Sebi to re­duce mu­tual fund schemes by half

Cap­i­tal mar­kets reg­u­la­tor’s move is to en­sure as­set man­age­ment com­pa­nies have only one prod­uct of­fer­ing in each cat­e­gory

Mint Asia ST - - Inside - B Y J AY SHREE P. U PADHYAY

The Se­cu­ri­ties and Ex­change Board of India’s (Sebi’s) mu­tual fund ad­vi­sory panel has rec­om­mended strict def­i­ni­tions on how mu­tual funds are cat­e­go­rized, a move that might halve the num­ber of schemes of­fered by as­set man­agers cur­rently.

The cap­i­tal mar­kets reg­u­la­tor aims to en­sure that an as­set man­age­ment com­pany has only one prod­uct of­fer­ing in each cat­e­gory, said two peo­ple with di­rect knowl­edge.

The move will help in­vestors cut through the clut­ter of 2,000 in­vest­ment schemes and aid de­ci­sion mak­ing, said these peo­ple. At the end of Au­gust, 42 fund houses in In­dian man­aged Rs20.6 tril­lion.

The mu­tual fund ad­vi­sory panel has rec­om­mended that funds be broadly seg­re­gated into equity, debt, hy­brid and the­matic. In cat­e­gories such as equity and debt, there would be fur­ther sub-cat­e­gories such as large cap and small cap, said one of the two peo­ple.

Cur­rently, the cap­i­tal mar­kets reg­u­la­tor’s nomen­cla­ture rules for mu­tual funds loosely de­fine just two as­pects—whether a fund is open-ended or close-ended and whether it in­vests in equity or debt.

“The cat­e­gories and nomen­cla­ture de­vised by the panel is to en­sure that scheme names re­flect the na­ture of its in­vest­ments. If a fund is called a large cap fund then 80% of the money re­ceived will need to be in­vested in large cap stocks,” said the sec­ond of the two peo­ple cited ear­lier. “If some funds do not fall in the de­fined cat­e­gories, they will be shut.”

Sebi is look­ing to no­tify these by the end of the month or af­ter its board meets on 18 Sep- RE­MOV­ING DU­PLI­CA­TION Sebi’s move will help in­vestors cut through the clut­ter of 2,000 in­vest­ment schemes and aid de­ci­sion mak­ing tem­ber, this per­son added.

At an event or­ga­nized by in­dus­try lobby group Fed­er­a­tion of In­dian Cham­bers of Com­merce and In­dus­try on Wed­nes­day, G. Ma­halingam, a whole-time mem­ber at the cap­i­tal mar­kets reg­u­la­tor, said Sebi pro­posed to soon in­tro­duce rules for these merg­ers.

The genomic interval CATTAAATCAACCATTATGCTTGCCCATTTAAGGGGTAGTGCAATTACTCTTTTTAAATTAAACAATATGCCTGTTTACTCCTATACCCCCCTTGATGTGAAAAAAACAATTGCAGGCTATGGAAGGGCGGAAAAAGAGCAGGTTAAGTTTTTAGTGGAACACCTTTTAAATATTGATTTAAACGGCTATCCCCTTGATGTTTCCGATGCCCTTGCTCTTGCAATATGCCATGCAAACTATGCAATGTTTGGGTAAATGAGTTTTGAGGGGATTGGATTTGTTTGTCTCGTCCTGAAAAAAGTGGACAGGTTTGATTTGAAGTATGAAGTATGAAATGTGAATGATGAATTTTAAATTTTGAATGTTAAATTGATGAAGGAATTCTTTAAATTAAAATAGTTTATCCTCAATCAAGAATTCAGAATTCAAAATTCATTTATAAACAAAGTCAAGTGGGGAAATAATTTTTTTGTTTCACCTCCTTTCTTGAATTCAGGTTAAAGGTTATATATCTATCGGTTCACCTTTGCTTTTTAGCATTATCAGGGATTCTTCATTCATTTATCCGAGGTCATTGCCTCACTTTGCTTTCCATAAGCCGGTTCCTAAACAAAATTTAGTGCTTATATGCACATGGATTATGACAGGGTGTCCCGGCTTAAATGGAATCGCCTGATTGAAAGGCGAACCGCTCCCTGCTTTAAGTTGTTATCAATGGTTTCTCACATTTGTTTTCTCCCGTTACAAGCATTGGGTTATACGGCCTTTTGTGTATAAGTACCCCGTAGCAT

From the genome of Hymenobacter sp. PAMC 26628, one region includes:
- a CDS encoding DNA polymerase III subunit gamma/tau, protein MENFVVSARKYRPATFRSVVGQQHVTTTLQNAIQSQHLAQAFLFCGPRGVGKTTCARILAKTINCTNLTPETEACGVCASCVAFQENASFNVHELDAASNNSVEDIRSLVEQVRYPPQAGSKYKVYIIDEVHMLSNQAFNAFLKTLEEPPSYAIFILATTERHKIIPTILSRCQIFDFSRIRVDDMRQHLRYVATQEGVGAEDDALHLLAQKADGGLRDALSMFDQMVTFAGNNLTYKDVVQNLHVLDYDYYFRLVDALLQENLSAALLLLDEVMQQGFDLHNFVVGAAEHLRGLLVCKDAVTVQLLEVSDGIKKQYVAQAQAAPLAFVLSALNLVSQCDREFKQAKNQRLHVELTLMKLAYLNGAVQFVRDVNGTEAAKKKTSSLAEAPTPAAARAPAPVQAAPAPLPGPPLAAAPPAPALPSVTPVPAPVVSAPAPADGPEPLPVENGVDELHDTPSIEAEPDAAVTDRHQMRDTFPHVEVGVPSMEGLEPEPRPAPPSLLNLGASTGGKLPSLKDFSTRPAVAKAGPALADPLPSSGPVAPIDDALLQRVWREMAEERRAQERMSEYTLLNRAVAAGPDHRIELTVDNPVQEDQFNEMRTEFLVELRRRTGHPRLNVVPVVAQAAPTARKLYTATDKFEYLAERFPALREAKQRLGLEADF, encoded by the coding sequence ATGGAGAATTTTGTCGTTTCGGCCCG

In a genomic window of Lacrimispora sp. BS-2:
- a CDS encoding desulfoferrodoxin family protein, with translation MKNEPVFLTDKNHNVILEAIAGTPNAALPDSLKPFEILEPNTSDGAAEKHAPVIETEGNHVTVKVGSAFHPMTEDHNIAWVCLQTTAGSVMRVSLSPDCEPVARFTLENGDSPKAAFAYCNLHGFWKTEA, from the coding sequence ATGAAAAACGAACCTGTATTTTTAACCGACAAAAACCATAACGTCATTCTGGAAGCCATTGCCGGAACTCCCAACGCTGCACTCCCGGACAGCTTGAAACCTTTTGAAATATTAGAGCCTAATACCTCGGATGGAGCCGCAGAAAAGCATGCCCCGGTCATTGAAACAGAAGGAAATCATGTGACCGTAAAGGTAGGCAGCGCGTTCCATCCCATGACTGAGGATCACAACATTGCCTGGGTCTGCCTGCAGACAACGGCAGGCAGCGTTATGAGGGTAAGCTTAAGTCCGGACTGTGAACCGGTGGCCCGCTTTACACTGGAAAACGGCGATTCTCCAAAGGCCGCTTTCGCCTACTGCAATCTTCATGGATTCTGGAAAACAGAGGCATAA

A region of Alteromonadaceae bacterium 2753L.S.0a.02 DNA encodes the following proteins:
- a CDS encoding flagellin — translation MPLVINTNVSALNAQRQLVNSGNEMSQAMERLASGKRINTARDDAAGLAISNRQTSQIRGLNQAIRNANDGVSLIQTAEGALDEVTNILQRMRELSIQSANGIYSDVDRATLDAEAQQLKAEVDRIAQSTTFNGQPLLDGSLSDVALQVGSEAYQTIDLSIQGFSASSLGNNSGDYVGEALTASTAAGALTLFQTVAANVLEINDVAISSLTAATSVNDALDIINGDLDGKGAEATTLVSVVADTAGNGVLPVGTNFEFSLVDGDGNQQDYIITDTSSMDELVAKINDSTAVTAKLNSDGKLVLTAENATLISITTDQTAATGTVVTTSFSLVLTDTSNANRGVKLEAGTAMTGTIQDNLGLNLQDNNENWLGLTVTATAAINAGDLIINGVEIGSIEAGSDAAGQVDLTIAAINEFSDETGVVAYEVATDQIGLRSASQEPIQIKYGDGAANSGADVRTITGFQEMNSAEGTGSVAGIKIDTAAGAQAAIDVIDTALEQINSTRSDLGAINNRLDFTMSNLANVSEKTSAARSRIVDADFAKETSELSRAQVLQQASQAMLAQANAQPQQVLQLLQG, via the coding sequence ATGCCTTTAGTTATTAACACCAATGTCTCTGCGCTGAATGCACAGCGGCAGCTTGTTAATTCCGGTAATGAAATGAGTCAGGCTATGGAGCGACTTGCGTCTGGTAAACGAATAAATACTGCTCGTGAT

To be sure, some of the def­i­ni­tions which the mu­tual fund panel has rec­om­mended are cur­rently adopted by the in­dus­try. How­ever, there is no sanc­tity to in­vest­ment ob­jec­tives or names. For in­stance, some of the large funds houses are man­ag­ing two equity-linked sav­ings schemes or four monthly in­come plans or ex­actly the same kind of bal­anced funds.

“In many of these cases, these schemes are ex­actly same in their in­vest­ment pat­tern and na­ture. The only dif­fer­ence is the name. This of­ten ends up con­fus­ing the cus­tomer and he/ she might end up buy­ing the same scheme be­cause their names are dif­fer­ent,” said Manoj Nag­pal, chief ex­ec­u­tive of­fi­cer of Out­look Asia Cap­i­tal, a Mum­bai-based mu­tual fund ad­vi­sory firm.

Mu­tual funds are al­ready plan­ning merg­ers of schemes be­fore the axe falls.

“We have started op­er­a­tional­iz­ing merger plans as we are ex­pect­ing Sebi’s no­ti­fi­ca­tion any day. The ma­jor chal­lenge is to merge two very large schemes. In such a sce­nario, most fund houses are plan­ning to tweak the sim­i­lar schemes in terms of their in­vest­ment ob­jec­tive so that they can both sur­vive un­der de­fined nomen­cla­tures,” said an of­fi­cial of a top fund house who did not wish to be named.

Amend­ments to the in­come-tax act in the past two fis­cal years’s bud­gets will also make mu­tual fund merg­ers eas­ier.

In the bud­get for fi­nan­cial year 2017, the gov­ern­ment ex­empted scheme merg­ers from the cap­i­tal gains tax. Fur­ther, in the bud­get for this fis­cal, the fi­nance min­istry clar­i­fied that if an in­vestor chooses to exit a merged scheme, the date and cost of in­vest­ment of the orig­i­nal scheme will be con­sid­ered for tax­a­tion.

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